“I am either too idle or too busy at work. It’s so frustrating! What’s my solution?” Has this ever been your question? When a job is monotonous or chaotic or both, you have to struggle constantly to remain focused — this can lead to fatigue and job burnout...but the problem is not the busyness of our external lives but the business of inside. Your style of breathing goes beyond only keeping you alive.
Virtually unplugged and living in an overloaded world, our attentions skills are challenged. Feeling liable in our demanding roles, gradually and mindlessly we fall on “another headache” getting closer to experience job burnout with serious medical consequences. This problem is common and often overlooked because we focus so much on doing while we are human beings.
Our inner mind might say “it is what it is! Deal with it [the way you normally do] for now” only to prolong staying under stress influence on mind and body; not to mention the possibility of suffering from lack of self-care.
The solution is a behavioral one that strengthens our brains’ vital functions. Mindfulness entails on-purpose attention to deep and slow breathing and it can reverse the health-compromising effects of living in an overloaded world. Reality is soon after the introduction of mindfulness to the business world, it meant business to corporate interests through enhanced employee performance.
Because the practice of mindfulness extends beyond breathing to include sitting, walking, eating, speaking, listening, even resting, it fits well in small to very large enterprises. Enhanced listening ability, for example, is a gift of mindfulness that lets you hear your clients and coworkers better by taking in their perspectives before judging their usefulness. The mindfulness practitioner and business owner places herself in the perspective of her client to better understand their needs and requirements.
No work environment is without its stresses, but employers who routinely practiced mindfulness stay non-reactive in the face of stressful circumstances for longer periods. This effect is enormously useful in building trust to thrive on further in monetary human relations.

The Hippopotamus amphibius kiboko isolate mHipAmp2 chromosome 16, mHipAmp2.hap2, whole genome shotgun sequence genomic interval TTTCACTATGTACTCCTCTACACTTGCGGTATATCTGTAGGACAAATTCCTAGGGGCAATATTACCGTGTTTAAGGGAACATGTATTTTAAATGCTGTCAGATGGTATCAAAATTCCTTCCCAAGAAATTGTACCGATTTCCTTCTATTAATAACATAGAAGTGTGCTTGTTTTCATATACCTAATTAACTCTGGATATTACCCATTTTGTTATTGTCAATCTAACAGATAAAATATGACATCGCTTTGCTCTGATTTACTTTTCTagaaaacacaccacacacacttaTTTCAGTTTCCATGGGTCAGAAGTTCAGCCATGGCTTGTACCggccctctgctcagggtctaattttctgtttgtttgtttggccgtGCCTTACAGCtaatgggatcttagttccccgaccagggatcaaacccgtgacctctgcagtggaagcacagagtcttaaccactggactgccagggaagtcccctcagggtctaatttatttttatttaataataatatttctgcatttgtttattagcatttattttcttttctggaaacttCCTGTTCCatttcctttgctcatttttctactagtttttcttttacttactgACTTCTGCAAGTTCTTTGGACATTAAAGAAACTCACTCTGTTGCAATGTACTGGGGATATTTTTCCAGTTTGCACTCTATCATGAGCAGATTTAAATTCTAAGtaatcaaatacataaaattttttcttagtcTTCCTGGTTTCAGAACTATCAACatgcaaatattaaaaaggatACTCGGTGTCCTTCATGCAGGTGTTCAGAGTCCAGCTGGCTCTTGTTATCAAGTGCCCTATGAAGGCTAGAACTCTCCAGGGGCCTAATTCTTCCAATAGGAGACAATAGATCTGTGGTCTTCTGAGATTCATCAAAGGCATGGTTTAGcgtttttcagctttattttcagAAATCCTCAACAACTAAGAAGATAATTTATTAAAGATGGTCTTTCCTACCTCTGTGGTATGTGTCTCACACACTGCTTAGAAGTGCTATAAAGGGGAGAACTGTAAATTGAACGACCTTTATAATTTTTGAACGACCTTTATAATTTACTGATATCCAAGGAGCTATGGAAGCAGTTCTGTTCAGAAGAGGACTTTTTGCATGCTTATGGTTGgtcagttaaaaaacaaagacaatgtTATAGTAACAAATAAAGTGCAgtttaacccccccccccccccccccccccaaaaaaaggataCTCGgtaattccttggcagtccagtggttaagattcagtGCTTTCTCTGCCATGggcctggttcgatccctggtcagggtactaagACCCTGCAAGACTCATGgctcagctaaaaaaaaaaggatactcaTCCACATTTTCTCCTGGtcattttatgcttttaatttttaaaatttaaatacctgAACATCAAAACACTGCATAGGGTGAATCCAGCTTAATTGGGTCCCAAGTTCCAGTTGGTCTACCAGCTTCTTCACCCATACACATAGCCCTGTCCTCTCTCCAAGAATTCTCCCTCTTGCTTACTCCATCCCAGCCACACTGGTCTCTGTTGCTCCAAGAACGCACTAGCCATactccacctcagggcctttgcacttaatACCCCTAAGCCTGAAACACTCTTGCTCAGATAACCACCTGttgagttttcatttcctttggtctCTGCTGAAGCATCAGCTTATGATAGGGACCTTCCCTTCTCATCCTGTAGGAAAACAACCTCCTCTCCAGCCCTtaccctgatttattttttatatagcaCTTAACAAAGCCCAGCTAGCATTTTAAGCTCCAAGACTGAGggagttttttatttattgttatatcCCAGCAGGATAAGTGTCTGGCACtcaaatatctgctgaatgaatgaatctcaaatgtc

Memory and attention span are two other cognitive functions essential to fulfilling job-related tasks. Capturing and retaining information is critical to the success of any business deal, and a single missed (or remembered detail) can be the difference between a win or a “learning opportunity”.
Because our ability to be fully present in any given moment has been compromised by our dependencies on connectivity to everyone, everywhere and all the time, we benefit from intentionally centering and anchoring ourselves in the moment-by-moment nature of our life experience. You may read more about and experience mindfulness meditation here, as this article doesn’t teach the technique though offers a few tips to deepen your practice:
1. Get offline! Yes, to go inside you don’t need Wi-Fi, so it’s better not to put your phone on silent and instead turn it off so to prepare better and embrace your own presence, in relation to yourself. Of 22000 usual breaths we take per day, most are unaware and not taken on-purpose. Modern gadgets consume our attentions. Beware!
2. Understand the basic importance of breathing. Shadow breathing can cause a cascade of negative effects: anxiety, inability to focus, increased cortisol levels, surge of adrenaline at inappropriate times leading to a constant low-grade fight or flight response. Taking deep and long breaths activates the parasympathetic nervous system by triggering the vagus nerve, calming the autonomic nervous system and decreasing cortisol, creating a centering feel that most people find pleasant.
3. Feel confident in your practice. If you are not working for certain companies where mindfulness programs are implemented or, similarly, if you are the only one among your colleagues who takes daily “meditation break”, take a stand in your place and bring a good practice to your organization’s culture.
4. Realize the power of one “mindful breath” in resetting your mind and body! Like many others, Karen May, vice president at Google, developed the ability to mentally recharge by taking one “mindful breath” before walking into every meeting. Regardless of the culture of an organization, mindfulness practice continues to add value to your leadership presence and effectiveness.
At the beginning and before putting down roots in your day, meditation practice presents to be a mundane, unsexy, unexciting, and even difficult daily discipline. Similarly, transformation can be unattractive and practical work. Five, 10, or 20 minutes of feeling your breath goes a long way in restoring your mental balance, equanimity, and flexibility. Paying on-purpose non-judgmental attention to whatever this moment has in store for you echoes a big statement about your worthiness in this world - and at your office!